Dave would often go to New York City and Chicago to learn more about cocktails, since there were no mentors in Canada back then. While the cocktail scene was picking up in Toronto, there was nothing that resembled what could be called a cocktail community. On a specific night in NYC, listening to Sam Ross saying that many other bars started to sell Penicillins down the street (that was before the whole world was doing it), Dave was amazed to hear how bartenders would share recipes and knowledge and decided it was time that they started doing the same in Toronto. When he came back from his NYC trip, he convinced his associates to close the restaurant for one night. He handed out 30 invitations to the most prominent cocktail professionals of the city, asked them to bring a bottle and bought pizza for everyone. That night, they got together and talked about how to build a community.
This says a lot about both the notoriety of the Harbord Room and the involvement of Dave in our industry. As you know, the community grew stronger and stronger. Dave had the pleasure to represent Canada on different occasions and a lot of attention was drawn to him and his restaurant. Eventually, he was approached by Corby and Pernod-Ricard to become their brand ambassador for Canadian Whisky. He took the challenge, a challenge that was much bigger than he expected. A few years later, he and his associates decided it was time to close the Harbord Room, even if the restaurant was still busy and had been successful for the past decade. From that moment on, Dave’s role went from national to global brand ambassador.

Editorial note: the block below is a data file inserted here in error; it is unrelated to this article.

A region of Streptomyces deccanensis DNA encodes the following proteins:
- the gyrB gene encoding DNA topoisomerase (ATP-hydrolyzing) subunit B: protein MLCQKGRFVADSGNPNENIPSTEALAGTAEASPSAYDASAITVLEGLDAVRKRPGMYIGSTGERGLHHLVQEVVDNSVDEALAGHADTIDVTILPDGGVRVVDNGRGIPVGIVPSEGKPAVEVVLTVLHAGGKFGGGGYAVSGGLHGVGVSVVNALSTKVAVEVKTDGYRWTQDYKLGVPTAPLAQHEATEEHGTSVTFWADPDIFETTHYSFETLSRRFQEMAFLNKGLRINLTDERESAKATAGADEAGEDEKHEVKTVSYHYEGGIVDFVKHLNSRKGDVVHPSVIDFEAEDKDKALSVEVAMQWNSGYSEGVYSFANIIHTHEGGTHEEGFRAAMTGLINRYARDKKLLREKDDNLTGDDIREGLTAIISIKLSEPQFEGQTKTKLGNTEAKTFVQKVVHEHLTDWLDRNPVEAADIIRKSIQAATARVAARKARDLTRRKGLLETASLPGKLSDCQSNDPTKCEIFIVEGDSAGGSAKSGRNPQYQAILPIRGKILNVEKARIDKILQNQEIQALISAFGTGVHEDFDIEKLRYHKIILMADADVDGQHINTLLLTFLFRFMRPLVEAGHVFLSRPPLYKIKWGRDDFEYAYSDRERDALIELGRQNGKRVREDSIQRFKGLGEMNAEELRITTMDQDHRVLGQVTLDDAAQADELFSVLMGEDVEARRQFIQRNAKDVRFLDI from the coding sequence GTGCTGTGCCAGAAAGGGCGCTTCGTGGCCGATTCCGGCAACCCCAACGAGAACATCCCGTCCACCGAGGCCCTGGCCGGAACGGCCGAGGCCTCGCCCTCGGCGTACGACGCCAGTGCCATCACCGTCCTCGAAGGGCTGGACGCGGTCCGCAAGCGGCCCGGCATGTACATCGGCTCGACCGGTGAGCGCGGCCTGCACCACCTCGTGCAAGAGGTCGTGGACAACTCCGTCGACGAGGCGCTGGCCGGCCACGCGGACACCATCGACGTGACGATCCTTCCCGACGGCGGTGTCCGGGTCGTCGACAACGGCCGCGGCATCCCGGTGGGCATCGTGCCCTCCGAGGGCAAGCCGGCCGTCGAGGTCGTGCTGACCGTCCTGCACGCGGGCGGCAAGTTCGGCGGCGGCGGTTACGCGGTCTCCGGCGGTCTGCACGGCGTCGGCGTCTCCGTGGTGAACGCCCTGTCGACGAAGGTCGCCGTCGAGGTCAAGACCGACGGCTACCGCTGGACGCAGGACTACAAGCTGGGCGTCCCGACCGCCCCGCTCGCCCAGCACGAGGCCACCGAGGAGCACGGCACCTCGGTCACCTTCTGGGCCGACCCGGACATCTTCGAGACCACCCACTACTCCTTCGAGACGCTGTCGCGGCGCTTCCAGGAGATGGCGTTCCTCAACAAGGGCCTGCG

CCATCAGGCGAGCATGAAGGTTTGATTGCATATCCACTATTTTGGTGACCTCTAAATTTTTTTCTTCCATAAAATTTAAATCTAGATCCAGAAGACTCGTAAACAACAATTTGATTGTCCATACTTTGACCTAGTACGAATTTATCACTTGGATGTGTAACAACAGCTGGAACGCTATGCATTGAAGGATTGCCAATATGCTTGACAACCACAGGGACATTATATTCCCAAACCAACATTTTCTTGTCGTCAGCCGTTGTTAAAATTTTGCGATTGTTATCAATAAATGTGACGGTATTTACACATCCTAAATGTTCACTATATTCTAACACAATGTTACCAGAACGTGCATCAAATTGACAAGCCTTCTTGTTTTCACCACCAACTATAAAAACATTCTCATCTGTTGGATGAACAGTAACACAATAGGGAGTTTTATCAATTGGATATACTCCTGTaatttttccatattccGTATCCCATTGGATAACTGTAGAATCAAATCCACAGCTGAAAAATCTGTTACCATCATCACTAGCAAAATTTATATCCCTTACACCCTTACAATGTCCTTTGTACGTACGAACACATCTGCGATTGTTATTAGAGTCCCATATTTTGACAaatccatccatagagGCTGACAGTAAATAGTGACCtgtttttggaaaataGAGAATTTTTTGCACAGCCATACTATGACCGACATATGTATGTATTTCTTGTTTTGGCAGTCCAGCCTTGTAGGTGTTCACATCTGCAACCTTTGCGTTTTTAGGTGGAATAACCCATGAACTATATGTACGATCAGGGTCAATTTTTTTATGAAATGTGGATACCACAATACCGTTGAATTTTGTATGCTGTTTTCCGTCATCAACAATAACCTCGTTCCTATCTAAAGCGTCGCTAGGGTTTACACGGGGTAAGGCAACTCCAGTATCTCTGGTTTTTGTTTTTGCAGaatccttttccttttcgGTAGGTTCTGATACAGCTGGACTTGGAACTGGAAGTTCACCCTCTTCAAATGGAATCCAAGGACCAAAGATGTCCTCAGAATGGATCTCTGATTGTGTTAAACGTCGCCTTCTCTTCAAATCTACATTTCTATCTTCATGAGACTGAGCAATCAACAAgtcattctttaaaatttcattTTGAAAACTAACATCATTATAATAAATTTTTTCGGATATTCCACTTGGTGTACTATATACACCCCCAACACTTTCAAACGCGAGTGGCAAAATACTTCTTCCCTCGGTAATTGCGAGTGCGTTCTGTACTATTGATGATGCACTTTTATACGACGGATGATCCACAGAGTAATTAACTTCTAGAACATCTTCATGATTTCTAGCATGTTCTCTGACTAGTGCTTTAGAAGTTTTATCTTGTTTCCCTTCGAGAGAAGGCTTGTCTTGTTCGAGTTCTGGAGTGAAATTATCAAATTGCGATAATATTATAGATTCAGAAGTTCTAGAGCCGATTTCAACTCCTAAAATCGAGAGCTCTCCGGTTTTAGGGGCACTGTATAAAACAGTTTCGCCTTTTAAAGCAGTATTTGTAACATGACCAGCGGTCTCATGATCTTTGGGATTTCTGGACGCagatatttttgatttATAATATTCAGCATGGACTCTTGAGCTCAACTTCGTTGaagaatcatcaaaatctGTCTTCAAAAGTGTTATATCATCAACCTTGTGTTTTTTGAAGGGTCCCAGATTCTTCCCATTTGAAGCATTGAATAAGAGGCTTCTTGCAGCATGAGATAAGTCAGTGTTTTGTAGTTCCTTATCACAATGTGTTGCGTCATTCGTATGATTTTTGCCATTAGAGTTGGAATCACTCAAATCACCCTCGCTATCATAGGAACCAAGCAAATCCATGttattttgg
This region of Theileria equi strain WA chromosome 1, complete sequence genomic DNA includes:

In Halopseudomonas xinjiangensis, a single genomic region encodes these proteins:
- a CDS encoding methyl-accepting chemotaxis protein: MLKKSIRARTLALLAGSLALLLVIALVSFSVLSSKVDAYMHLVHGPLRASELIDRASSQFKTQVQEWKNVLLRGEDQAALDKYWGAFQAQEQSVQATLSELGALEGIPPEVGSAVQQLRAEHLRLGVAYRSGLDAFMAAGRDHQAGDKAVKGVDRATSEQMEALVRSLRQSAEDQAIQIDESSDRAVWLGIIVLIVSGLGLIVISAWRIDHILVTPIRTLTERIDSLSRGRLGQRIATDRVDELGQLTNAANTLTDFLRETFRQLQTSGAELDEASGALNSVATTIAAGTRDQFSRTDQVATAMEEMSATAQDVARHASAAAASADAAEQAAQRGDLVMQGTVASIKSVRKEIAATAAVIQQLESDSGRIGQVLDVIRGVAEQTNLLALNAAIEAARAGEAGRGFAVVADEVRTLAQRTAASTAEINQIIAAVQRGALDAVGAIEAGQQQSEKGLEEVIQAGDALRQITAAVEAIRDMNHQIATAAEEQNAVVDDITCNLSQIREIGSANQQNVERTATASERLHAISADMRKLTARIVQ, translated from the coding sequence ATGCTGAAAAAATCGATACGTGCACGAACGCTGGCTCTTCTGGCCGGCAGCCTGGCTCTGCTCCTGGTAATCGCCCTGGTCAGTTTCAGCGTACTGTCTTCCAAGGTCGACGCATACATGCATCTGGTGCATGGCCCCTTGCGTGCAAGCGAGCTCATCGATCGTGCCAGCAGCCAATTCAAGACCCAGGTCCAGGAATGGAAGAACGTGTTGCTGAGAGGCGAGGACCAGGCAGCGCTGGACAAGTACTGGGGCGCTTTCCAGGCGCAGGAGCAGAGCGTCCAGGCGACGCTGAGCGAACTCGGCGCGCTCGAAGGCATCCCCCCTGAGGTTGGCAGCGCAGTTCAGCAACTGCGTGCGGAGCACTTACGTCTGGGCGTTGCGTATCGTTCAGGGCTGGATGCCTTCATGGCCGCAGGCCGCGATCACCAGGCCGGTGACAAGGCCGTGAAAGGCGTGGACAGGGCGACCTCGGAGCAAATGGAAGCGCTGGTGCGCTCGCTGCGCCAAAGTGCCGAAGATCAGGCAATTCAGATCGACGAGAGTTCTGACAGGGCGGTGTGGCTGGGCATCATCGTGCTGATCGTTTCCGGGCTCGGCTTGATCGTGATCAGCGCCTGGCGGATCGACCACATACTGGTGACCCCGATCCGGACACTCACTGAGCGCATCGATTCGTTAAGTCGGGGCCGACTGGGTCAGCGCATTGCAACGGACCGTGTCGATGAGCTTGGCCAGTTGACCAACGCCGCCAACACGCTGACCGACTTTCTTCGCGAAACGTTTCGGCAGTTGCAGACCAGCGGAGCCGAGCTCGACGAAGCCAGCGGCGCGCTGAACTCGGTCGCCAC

Today, Dave is famous for wearing double denim and drinking rye. If he clearly succeeded at sharing Canadian whisky with the world, he believes that there is still a lot of work to do in terms of educating people on what he refers to as he most misunderstood spirits category. Furthermore, Dave has one of these careers that have inspired and continues to inspire many other younger professionals. If his many work achievements could put him on a pedestal, one thing that strikes us is how approachable Dave makes himself for people that seek his advice.
A little bit more about Dave...
The three words that describe him best: Honest – foolish – loyal
The most magical place he’s been to: Fogo Island. He was able to take five bartenders across Canada to Fogo Island in Northern Newfoundland. It’s an incredible little rock island up in the Artic where this woman built this amazingly beautiful inn. They had the most incredible time, creating cocktails and exploring the island up in the Northern lights.
How does he make his Old Fashioned: He’s more on the bitter side and old school raw sugar cube with a spike of water. And instead of 3 to 4 dashes he will usually go for 5 to 7. He likes an orange and a lemon zest.
What he likes most about being a global brand ambassador: His travelling cocktail adventures. Getting to meet all the gals and the guys around the world, learning about their past and how they came to be in their expressions and where they’re from and their ways of the world.
An advice for people that want to become brand ambassadors: You need to be used to grueling hours and to being alone. Because as much as every night your position is to be the life of the party, whether it’s a big night or a small night, when you go back to your hotel you are alone and you’re alone at the airport and in the plane and you have to be very mentally prepared for this. Also, the concept of a 40 hours a week schedule doesn’t exist. It’s 40 hours a week of travelling and then there’s your job on top of that.